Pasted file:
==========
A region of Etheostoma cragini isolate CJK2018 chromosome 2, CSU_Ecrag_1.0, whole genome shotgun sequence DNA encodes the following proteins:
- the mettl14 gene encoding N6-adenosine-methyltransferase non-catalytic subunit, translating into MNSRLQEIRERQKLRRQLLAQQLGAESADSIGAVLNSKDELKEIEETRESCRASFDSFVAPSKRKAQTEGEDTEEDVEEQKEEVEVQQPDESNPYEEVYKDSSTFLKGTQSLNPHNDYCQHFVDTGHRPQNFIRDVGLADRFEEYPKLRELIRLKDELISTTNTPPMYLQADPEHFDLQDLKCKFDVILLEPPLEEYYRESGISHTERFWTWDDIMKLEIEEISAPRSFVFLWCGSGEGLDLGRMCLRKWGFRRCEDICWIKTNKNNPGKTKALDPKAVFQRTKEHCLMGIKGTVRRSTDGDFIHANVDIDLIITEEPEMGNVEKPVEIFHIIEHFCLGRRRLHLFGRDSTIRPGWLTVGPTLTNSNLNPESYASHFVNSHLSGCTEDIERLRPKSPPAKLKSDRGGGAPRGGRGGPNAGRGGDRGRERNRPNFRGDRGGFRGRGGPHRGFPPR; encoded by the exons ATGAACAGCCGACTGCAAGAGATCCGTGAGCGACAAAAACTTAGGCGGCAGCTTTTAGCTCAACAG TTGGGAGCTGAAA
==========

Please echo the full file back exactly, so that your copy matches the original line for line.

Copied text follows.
A region of Etheostoma cragini isolate CJK2018 chromosome 2, CSU_Ecrag_1.0, whole genome shotgun sequence DNA encodes the following proteins:
- the mettl14 gene encoding N6-adenosine-methyltransferase non-catalytic subunit, translating into MNSRLQEIRERQKLRRQLLAQQLGAESADSIGAVLNSKDELKEIEETRESCRASFDSFVAPSKRKAQTEGEDTEEDVEEQKEEVEVQQPDESNPYEEVYKDSSTFLKGTQSLNPHNDYCQHFVDTGHRPQNFIRDVGLADRFEEYPKLRELIRLKDELISTTNTPPMYLQADPEHFDLQDLKCKFDVILLEPPLEEYYRESGISHTERFWTWDDIMKLEIEEISAPRSFVFLWCGSGEGLDLGRMCLRKWGFRRCEDICWIKTNKNNPGKTKALDPKAVFQRTKEHCLMGIKGTVRRSTDGDFIHANVDIDLIITEEPEMGNVEKPVEIFHIIEHFCLGRRRLHLFGRDSTIRPGWLTVGPTLTNSNLNPESYASHFVNSHLSGCTEDIERLRPKSPPAKLKSDRGGGAPRGGRGGPNAGRGGDRGRERNRPNFRGDRGGFRGRGGPHRGFPPR; encoded by the exons ATGAACAGCCGACTGCAAGAGATCCGTGAGCGACAAAAACTTAGGCGGCAGCTTTTAGCTCAACAG TTGGGAGCTGAAA